Longs v. State

Annotate this Case

429 S.W.2d 157 (1968)

Henritta Franks LONGS, Appellant, v. The STATE of Texas, Appellee.

No. 41259.

Court of Criminal Appeals of Texas.

May 15, 1968.

Rehearing Denied July 10, 1968.

C. C. Divine, Houston, for appellant.

Carol S. Vance, Dist. Atty., James C. Brough and Thomas C. Dunn, Asst. Dist. Attys., Houston, and Leon B. Douglas, State's Atty., Austin, for the State.



The offense is murder without malice; the punishment, five years.

Appellant's first ground of error is the action of the court in overruling his motion not to further prosecute the cause. The record reflects that at a prior trial under this indictment the jury was unable to agree upon a verdict and after 22 hours and 55 minutes of deliberation and with appellant's consent in person, they were discharged. *158 Jeopardy has not been shown. Article 37.07, Sec. 2(d), Vernon's Ann.C.C. P.

Her second ground of error is that her counsel was unduly limited in his examination of the panel. A portion of the examination of only one member of the panel has been brought forward. McCullough v. State, Tex.Cr.App., 425 S.W.2d 359, is authority for the rule that the entire voir dire examination must be before this Court in order to enable us to learn whether or not error has been shown.

Her third ground of error is that the court erred in permitting the testimony of the officer who first arrived upon the scene, saw the body of deceased, asked appellant, "who shot him" and received the reply that she "did". He stated that in answer to the question "where was the pistol", appellant went into the bedroom and handed the pistol to him. The first question itself shows that the inquiry had not focused on appellant, and appellant elicited the same testimony while cross examining the officer, and appellant, while testifying in her own behalf admitted shooting the deceased. No error is reflected. See cases collated in 5 Tex.Juris.2d, Appeal and ErrorCriminal Cases, Sec. 446, Note 17, and Article 38.22, Sec. (a) 3, V.A.C.C.P.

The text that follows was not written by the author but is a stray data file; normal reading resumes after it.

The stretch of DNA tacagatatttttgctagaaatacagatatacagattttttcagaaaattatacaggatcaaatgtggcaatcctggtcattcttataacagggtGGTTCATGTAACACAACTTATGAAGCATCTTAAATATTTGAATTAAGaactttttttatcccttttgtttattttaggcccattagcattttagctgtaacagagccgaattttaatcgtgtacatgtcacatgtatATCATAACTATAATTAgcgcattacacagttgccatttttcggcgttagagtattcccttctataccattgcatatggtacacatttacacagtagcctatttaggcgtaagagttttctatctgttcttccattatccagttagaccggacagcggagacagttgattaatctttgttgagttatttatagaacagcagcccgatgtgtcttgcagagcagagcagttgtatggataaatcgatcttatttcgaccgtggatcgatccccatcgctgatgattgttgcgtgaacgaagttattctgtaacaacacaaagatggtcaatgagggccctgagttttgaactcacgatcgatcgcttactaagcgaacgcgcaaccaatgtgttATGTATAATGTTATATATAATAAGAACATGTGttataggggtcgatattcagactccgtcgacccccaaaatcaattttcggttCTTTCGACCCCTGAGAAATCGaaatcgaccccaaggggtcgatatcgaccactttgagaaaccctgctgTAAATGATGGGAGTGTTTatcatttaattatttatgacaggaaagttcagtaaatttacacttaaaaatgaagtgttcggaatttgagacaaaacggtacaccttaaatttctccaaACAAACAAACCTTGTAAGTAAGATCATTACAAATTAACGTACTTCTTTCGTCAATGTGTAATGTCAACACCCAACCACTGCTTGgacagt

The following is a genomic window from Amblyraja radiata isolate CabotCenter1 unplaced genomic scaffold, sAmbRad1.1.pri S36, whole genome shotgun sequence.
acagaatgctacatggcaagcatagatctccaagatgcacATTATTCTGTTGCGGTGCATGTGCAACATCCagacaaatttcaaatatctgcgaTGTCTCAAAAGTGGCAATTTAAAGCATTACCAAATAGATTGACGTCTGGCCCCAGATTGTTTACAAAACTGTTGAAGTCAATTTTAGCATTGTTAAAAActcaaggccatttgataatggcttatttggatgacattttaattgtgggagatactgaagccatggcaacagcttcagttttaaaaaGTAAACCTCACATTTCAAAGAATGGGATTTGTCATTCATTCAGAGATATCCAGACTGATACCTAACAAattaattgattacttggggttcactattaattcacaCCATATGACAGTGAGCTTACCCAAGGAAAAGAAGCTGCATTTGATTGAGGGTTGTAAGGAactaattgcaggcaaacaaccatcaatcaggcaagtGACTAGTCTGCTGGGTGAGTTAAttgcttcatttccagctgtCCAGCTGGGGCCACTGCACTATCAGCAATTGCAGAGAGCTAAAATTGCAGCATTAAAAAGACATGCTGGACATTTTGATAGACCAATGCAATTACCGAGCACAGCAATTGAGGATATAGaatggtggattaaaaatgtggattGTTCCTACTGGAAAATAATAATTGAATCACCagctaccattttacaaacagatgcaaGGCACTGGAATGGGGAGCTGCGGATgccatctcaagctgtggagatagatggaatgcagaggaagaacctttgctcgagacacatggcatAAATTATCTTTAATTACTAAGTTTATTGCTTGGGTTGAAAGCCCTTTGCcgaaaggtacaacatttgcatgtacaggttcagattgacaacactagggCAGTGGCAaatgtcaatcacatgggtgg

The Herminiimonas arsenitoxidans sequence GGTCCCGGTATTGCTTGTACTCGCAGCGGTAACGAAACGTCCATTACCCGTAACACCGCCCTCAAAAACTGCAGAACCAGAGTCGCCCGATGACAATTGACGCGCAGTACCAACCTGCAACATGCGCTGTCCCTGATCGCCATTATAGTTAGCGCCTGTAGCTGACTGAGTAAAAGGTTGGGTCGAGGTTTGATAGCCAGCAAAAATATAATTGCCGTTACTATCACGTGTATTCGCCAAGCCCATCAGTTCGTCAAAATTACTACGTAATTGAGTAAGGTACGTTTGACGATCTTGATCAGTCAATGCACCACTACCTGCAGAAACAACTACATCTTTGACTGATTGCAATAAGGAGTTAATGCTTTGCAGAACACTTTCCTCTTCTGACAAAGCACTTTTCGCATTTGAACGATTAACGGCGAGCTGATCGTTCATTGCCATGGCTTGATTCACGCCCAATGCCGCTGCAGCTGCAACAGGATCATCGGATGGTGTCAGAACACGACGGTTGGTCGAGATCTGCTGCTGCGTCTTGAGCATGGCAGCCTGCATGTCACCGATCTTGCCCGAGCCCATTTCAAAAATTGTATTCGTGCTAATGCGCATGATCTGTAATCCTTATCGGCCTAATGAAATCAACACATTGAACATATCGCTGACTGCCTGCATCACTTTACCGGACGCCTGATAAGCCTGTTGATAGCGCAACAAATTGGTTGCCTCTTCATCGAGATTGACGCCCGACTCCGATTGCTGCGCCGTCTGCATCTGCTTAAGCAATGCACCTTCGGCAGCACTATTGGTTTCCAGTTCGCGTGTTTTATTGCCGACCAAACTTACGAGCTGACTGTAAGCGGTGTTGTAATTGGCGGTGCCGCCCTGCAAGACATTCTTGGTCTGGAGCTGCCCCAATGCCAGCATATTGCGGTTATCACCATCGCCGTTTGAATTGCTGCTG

Her fourth ground is that an officer was permitted to testify that he was familiar with appellant's general reputation as to being a peaceful law abiding citizen and that her reputation was bad in the area and among the people with whom she associated, even though he was unable to name any person who lived in appellant's neighborhood to whom he had talked about such reputation. Appellant admitted that she plead guilty to a charge of theft in 1963, and was an admitted prostitute. We perceive no error in the admission of the officer's testimony.

Appellant's last grounds of error are that the evidence is insufficient to support the conviction because appellant testified that she had been beaten by deceased and that she shot him to keep him from robbing her. While it is true that Dr. Perry testified that he examined appellant two days after the shooting and found that she was suffering from multiple bruises, the jury was within its province to conclude that such injuries were inflicted in some manner other than at deceased's hands. Moser, deceased's companion at the time of the occasion, testified that deceased did not inflict any injuries upon appellant.

Finding no reversible error, the judgment is affirmed.

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